Artist Stanisław Wyspiański
|Type stained glass|
|Location Church of St. Francis of Assisi, Krakow|
Similar Polish Hamlet Portrait of, Stefan Batory pod Pskowem, Głowa dziewczynki, Battle of Grunwald, Veit Stoss altarpiece in Kraków
God the father - Arise is a stained glass window by Stanislaw Wyspianski in the church of Church of St. Francis of Assisi (Kraków, Poland), from about 1904, with bright modern motifs, geometric and natural shapes, heraldic elements.
Stanislaw Wyspianski was incredibly versatile. In his literary works he left behind a lot of drawings, paintings and pastel pictures with views of Kraków, portraits, various illustrations and graphics. Wyspianski designed the stained glass windows and a series of murals for churches and created the project of reconstruction of Wawel castle, never implemented.
In collaboration with Josef Mehofferom, Wyspianski created 36 stained-glass windows for St. Mary's in Kraków, Jan Matejko when helping in the restoration of the building. The creative tandem proved to be successful and among other distinguished participation in the competition decorative arts in Paris, and the development of the exterior curtain for the Juliusz Slowacki theater, in Kraków. Already, on his own, Wyspianski designed for the Franciscan church (also famous stained glass "Rise," "Blessed Salome", "Wounds of St. Francis").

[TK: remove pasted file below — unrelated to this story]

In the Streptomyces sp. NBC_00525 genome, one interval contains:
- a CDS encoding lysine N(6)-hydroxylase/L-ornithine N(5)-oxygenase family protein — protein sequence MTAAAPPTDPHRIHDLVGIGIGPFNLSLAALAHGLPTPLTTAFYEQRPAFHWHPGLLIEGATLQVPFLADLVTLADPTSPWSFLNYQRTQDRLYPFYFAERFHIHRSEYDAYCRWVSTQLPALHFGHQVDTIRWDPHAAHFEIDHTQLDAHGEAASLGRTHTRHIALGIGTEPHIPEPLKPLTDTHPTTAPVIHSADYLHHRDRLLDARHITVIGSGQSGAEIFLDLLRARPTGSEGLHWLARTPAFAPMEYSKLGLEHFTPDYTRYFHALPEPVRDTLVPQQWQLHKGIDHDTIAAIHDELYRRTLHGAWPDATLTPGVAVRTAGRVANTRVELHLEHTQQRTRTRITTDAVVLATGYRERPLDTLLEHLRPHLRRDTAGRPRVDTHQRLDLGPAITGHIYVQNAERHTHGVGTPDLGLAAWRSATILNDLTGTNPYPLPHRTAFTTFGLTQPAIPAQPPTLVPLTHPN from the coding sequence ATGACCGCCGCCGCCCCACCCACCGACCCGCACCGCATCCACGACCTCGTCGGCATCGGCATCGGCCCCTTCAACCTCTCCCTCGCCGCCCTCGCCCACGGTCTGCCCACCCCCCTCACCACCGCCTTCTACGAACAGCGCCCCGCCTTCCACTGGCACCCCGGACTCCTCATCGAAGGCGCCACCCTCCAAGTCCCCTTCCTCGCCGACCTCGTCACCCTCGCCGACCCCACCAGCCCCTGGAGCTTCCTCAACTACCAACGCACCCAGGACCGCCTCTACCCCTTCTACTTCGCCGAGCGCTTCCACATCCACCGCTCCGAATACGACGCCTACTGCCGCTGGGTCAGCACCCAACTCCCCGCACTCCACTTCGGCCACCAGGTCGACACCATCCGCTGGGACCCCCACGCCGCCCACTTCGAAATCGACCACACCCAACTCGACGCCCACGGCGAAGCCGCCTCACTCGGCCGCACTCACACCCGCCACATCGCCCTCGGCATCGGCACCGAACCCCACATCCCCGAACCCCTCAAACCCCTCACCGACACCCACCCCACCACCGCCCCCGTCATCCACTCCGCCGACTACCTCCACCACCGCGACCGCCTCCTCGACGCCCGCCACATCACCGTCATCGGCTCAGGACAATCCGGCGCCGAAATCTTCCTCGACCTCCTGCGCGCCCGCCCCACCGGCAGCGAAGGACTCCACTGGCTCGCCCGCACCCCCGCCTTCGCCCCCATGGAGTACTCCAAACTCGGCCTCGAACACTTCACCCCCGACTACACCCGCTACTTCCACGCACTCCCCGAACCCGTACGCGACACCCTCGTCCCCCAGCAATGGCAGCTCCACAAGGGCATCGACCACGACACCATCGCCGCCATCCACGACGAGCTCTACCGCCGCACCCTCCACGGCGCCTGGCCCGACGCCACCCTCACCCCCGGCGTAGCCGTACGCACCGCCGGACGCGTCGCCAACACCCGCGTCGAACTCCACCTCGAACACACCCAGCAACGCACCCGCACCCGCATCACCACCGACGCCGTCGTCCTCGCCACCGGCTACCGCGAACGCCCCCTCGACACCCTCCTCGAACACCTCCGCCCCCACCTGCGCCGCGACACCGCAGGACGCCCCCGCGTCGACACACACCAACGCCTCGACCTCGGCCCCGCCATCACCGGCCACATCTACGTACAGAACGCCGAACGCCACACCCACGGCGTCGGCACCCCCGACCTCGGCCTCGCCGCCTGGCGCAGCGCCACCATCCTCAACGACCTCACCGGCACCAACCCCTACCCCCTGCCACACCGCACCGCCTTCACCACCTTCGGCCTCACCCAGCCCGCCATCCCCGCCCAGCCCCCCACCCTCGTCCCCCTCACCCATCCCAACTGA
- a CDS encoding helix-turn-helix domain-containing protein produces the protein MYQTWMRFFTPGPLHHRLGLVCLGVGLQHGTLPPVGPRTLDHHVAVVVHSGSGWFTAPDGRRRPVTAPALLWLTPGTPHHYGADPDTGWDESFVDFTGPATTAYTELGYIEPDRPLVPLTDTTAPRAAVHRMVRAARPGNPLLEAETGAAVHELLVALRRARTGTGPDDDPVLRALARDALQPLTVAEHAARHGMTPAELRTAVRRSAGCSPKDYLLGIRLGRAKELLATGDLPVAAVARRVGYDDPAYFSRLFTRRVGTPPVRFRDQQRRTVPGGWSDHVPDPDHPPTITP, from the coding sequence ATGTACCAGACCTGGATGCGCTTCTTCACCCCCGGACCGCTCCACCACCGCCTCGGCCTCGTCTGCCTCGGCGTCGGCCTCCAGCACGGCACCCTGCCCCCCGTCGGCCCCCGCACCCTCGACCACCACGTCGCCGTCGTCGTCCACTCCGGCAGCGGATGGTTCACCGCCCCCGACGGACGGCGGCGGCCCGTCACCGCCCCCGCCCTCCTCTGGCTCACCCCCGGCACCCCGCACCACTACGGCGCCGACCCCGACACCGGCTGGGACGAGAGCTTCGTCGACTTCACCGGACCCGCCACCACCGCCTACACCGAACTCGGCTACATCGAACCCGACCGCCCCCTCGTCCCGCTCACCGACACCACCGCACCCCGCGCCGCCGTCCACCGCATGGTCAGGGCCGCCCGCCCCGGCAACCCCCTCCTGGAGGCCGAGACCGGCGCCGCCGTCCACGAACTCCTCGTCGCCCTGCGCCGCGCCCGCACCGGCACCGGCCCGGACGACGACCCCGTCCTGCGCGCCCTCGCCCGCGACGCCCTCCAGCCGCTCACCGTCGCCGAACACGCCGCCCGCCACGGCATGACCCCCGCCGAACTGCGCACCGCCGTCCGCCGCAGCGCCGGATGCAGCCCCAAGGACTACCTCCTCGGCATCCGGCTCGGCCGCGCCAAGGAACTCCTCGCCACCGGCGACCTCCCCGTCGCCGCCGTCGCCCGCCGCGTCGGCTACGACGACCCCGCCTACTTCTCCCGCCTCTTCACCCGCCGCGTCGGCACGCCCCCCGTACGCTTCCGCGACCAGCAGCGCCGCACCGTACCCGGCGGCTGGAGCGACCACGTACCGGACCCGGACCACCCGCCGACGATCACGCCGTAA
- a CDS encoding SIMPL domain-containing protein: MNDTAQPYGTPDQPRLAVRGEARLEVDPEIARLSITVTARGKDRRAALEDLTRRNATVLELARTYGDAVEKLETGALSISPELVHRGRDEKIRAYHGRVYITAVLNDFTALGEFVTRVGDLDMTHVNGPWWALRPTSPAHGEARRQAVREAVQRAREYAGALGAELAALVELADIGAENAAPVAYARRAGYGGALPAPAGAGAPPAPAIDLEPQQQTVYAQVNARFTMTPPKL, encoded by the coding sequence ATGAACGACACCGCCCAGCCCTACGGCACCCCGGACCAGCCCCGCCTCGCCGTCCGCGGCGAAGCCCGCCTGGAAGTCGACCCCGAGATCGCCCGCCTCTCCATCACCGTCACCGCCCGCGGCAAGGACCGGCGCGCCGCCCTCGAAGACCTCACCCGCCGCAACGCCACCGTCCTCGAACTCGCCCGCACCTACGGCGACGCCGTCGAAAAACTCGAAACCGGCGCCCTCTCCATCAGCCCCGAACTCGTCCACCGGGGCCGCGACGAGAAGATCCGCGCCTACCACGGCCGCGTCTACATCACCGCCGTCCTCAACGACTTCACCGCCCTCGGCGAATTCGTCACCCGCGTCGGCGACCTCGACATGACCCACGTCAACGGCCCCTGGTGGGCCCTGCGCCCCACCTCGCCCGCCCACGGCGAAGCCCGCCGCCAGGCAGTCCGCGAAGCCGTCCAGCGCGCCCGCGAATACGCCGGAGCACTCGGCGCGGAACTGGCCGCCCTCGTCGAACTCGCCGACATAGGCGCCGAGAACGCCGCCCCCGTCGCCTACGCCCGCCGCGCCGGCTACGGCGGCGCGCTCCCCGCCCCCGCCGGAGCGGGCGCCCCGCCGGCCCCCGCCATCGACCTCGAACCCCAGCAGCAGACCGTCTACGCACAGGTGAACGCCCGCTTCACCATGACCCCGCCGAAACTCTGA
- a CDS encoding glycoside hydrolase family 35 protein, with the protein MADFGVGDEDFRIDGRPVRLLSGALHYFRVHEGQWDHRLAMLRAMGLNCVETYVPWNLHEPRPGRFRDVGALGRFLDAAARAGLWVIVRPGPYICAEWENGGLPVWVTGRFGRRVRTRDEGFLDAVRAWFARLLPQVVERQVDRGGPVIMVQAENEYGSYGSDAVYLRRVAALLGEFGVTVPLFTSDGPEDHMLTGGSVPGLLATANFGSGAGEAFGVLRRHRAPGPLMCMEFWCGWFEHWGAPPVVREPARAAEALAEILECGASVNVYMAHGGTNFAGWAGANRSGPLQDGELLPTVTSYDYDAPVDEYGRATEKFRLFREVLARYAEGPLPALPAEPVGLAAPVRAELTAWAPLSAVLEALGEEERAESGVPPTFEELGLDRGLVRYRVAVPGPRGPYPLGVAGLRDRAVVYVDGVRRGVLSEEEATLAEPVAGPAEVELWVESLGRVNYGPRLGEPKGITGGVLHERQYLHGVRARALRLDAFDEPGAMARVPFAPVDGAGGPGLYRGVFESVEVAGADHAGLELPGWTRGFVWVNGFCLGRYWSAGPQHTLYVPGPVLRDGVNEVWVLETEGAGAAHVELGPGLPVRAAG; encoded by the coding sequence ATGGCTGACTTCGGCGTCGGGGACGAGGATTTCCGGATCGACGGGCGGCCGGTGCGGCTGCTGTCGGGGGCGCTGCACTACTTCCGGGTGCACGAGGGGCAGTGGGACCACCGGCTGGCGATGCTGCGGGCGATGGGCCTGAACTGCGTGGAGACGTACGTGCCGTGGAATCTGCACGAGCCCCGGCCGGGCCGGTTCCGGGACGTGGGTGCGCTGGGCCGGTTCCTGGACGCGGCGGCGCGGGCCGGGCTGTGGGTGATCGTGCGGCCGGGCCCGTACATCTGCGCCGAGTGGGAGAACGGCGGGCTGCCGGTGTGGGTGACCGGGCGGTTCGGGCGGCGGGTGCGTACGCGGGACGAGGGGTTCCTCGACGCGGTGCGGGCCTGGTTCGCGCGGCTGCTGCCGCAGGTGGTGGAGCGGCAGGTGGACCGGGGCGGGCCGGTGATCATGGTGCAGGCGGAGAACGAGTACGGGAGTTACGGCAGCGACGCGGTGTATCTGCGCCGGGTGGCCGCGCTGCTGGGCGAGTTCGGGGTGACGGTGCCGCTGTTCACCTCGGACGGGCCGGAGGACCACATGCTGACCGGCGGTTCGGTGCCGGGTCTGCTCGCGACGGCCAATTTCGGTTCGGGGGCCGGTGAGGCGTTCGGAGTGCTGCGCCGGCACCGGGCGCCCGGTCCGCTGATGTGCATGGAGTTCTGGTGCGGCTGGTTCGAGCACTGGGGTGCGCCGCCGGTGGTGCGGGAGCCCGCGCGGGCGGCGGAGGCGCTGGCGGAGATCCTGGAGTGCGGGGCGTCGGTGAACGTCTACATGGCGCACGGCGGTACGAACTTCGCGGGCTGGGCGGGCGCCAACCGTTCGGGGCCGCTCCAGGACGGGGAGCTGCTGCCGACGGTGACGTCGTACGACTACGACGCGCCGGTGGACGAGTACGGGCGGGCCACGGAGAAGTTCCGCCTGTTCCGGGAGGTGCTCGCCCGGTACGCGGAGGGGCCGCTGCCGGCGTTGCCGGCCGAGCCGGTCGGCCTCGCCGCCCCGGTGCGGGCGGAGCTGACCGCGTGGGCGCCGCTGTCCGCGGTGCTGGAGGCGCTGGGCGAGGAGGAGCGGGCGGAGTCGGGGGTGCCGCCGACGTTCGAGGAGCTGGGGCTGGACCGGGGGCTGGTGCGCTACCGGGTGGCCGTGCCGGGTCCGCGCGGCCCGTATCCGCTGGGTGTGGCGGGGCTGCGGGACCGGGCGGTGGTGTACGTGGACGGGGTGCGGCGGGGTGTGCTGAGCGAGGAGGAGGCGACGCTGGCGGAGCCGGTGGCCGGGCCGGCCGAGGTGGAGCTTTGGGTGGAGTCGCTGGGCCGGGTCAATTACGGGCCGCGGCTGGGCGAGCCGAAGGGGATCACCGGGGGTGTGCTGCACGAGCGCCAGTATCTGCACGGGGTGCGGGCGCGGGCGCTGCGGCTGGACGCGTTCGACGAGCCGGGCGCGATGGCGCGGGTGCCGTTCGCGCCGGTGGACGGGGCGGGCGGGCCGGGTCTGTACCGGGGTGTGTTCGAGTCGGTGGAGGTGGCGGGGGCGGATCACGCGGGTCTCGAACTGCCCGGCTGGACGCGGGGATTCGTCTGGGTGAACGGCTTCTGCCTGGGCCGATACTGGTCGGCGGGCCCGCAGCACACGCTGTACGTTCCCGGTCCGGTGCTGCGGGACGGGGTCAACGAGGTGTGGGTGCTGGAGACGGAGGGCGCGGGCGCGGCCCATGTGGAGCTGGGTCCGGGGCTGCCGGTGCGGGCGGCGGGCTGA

God is depicted as an elderly man with white beard, in a coat. He holds his left hand over his head, and the right points to the Earth. The artist described the creation of the world (Genesis 1:1, 1:16): "In the beginning God created the heaven and the earth ... And God made two great lights; the greater light to rule the day, and the lesser light to rule the night: he made the stars also."
The last of God's creations was man (Genesis 1:26): "And God said, Let us make man in our image, after our likeness: and let them have dominion over the fish of the sea, and over the fowl of the air, and over the cattle, and over all the earth, and over every creeping thing that creepeth upon the earth."